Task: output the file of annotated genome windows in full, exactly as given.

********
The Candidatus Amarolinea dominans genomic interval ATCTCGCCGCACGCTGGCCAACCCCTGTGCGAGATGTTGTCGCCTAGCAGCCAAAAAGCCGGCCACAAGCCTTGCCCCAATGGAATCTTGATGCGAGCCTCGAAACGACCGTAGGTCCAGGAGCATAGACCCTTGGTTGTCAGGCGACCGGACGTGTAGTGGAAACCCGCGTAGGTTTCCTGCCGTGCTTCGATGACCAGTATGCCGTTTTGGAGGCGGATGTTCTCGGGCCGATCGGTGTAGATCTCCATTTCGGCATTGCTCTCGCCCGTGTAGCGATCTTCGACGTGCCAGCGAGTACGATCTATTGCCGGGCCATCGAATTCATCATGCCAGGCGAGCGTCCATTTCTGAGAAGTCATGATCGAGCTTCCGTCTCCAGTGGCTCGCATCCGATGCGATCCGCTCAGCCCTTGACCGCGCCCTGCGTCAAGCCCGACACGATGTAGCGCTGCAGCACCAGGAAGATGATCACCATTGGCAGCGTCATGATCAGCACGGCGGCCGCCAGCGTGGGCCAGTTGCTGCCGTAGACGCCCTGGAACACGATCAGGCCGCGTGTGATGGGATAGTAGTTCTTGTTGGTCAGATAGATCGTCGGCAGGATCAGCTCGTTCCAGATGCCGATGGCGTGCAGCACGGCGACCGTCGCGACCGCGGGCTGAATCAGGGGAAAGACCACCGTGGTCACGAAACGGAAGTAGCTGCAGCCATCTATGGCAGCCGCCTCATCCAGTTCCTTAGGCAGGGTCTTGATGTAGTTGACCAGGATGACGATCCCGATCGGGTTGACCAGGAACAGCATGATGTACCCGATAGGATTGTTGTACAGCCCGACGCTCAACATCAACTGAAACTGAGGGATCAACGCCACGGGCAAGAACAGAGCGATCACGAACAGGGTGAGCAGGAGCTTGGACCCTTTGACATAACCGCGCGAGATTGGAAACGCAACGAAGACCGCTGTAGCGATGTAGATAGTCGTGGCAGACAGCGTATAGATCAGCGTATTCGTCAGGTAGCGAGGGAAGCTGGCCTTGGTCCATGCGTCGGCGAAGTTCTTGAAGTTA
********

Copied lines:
The Candidatus Amarolinea dominans genomic interval ATCTCGCCGCACGCTGGCCAACCCCTGTGCGAGATGTTGTCGCCTAGCAGCCAAAAAGCCGGCCACAAGCCTTGCCCCAATGGAATCTTGATGCGAGCCTCGAAACGACCGTAGGTCCAGGAGCATAGACCCTTGGTTGTCAGGCGACCGGACGTGTAGTGGAAACCCGCGTAGGTTTCCTGCCGTGCTTCGATGACCAGTATGCCGTTTTGGAGGCGGATGTTCTCGGGCCGATCGGTGTAGATCTCCATTTCGGCATTGCTCTCGCCCGTGTAGCGATCTTCGACGTGCCAGCGAGTACGATCTATTGCCGGGCCATCGAATTCATCATGCCAGGCGAGCGTCCATTTCTGAGAAGTCATGATCGAGCTTCCGTCTCCAGTGGCTCGCATCCGATGCGATCCGCTCAGCCCTTGACCGCGCCCTGCGTCAAGCCCGACACGATGTAGCGCTGCAGCACCAGGAAGATGATCACCATTGGCAGCGTCATGATCAGCACGGCGGCCGCCAGCGTGGGCCAGTTGCTGCCGTAGACGCCCTGGAACACGATCAGGCCGCGTGTGATGGGATAGTAGTTCTTGTTGGTCAGATAGATCGTCGGCAGGATCAGCTCGTTCCAGATGCCGATGGCGTGCAGCACGGCGACCGTCGCGACCGCGGGCTGAATCAGGGGAAAGACCACCGTGGTCACGAAACGGAAGTAGCTGCAGCCATCTATGGCAGCCGCCTCATCCAGTTCCTTAGGCAGGGTCTTGATGTAGTTGACCAGGATGACGATCCCGATCGGGTTGACCAGGAACAGCATGATGTACCCGATAGGATTGTTGTACAGCCCGACGCTCAACATCAACTGAAACTGAGGGATCAACGCCACGGGCAAGAACAGAGCGATCACGAACAGGGTGAGCAGGAGCTTGGACCCTTTGACATAACCGCGCGAGATTGGAAACGCAACGAAGACCGCTGTAGCGATGTAGATAGTCGTGGCAGACAGCGTATAGATCAGCGTATTCGTCAGGTAGCGAGGGAAGCTGGCCTTGGTCCATGCGTCGGCGAAGTTCTTGAAGTTA